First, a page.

In fall 2008, the University of Oregon completed its move into the White Stag Block (WSB), a refurbished facility that merges parts of three historic buildings in downtown Portland. The move culminated efforts—compressed into just two years—to adapt three vacant historic buildings into the interconnected high-tech complex that today comprises the School of Architecture and Allied Arts’ most urban presence.
The 2015 Pacific Northwest Preservation Field School will be located in the Portland, Oregon, metropolitan area for one-week sessions in August and September. Each session of the program will include hands-on projects at both sites, giving students ample opportunity to learn techniques of preserving a pioneer-era house and log cabin. Applicants may register for more than one week, with no-credit or undergraduate and graduate credit options available. A Director's Student Scholarship is available.
The University of Oregon’s Product Design Program has teamed up with furniture company Groovystuff, of Dallas, Texas, on an education-to-industry cross-cooperative partnership in “The Groovystuff by Design: Connecting Education with Industry Challenge.” Groovystuff is cosponsoring thirteen UO students for the challenge, which takes place in High Point, North Carolina, from April 18-23. The winning design will receive a royalty for life as a licensed product in the Groovystuff catalog, in addition to a $250 cash prize.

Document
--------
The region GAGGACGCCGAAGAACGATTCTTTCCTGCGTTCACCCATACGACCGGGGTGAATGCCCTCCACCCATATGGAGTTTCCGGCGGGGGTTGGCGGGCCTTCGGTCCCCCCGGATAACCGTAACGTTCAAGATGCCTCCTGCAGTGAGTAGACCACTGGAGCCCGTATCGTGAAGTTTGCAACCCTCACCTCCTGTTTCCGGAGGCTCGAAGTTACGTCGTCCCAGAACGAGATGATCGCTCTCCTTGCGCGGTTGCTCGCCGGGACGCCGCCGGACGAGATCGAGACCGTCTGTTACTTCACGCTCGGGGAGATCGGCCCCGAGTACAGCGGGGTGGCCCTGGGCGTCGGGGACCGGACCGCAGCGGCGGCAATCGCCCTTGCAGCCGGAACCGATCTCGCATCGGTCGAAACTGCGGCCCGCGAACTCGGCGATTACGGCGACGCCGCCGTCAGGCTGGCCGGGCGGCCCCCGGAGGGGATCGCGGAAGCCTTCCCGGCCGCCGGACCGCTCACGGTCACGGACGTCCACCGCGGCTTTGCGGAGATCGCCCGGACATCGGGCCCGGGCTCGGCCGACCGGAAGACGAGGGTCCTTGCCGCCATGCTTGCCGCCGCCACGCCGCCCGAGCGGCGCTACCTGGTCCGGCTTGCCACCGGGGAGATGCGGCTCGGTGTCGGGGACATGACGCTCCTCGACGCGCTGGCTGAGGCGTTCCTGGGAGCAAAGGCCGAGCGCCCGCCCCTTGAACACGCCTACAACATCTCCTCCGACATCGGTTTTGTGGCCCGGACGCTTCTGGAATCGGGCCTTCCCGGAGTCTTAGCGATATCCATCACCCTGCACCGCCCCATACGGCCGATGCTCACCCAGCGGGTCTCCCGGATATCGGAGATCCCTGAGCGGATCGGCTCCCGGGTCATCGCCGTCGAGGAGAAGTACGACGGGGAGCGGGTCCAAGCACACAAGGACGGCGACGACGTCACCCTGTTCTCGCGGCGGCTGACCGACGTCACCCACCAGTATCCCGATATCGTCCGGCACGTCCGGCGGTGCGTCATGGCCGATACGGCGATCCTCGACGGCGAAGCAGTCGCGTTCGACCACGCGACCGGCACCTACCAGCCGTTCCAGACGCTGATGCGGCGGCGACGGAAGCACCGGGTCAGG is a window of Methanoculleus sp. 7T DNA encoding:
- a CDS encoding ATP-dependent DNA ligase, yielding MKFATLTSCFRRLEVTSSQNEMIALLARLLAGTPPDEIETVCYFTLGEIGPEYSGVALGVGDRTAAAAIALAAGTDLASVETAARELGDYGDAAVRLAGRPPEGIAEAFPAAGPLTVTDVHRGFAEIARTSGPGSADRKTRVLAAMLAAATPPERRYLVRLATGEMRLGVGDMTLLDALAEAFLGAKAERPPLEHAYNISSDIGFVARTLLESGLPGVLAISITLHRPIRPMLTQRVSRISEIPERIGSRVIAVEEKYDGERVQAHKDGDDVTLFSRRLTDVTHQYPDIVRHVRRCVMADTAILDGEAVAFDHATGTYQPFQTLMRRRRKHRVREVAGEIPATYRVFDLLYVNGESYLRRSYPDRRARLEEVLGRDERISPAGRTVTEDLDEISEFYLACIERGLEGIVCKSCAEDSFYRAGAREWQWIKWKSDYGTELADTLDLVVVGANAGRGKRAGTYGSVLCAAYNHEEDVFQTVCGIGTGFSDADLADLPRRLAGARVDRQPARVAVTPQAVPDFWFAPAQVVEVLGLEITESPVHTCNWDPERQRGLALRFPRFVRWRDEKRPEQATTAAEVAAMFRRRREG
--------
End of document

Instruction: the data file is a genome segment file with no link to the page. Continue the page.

The 2015 University of Oregon MFA Thesis Exhibition will take place in May at Disjecta Contemporary Art Center in Portland. The third-year graduating artists will exhibit their work May 8-31, with the opening reception May 8 from 6–9 p.m. Concurrently, a group exhibition of work by second-year MFA students will be on view May 7-30 at the White Box Gallery in Portland. The exhibitions are free and open to the public.
A collaborative project is helping design signage improvements and alternative strategies for wayfinding in the event of a tsunami on the Oregon Coast. “Up and Out: Oregon Tsunami Evacuation Wayfinding Project” combines input from architecture professionals and students, Oregon Coast community members, and state emergency management experts. It was spearheaded by UO Associate Professor of architecture Hajo Neis in partnership with the Oregon Office of Emergency Management.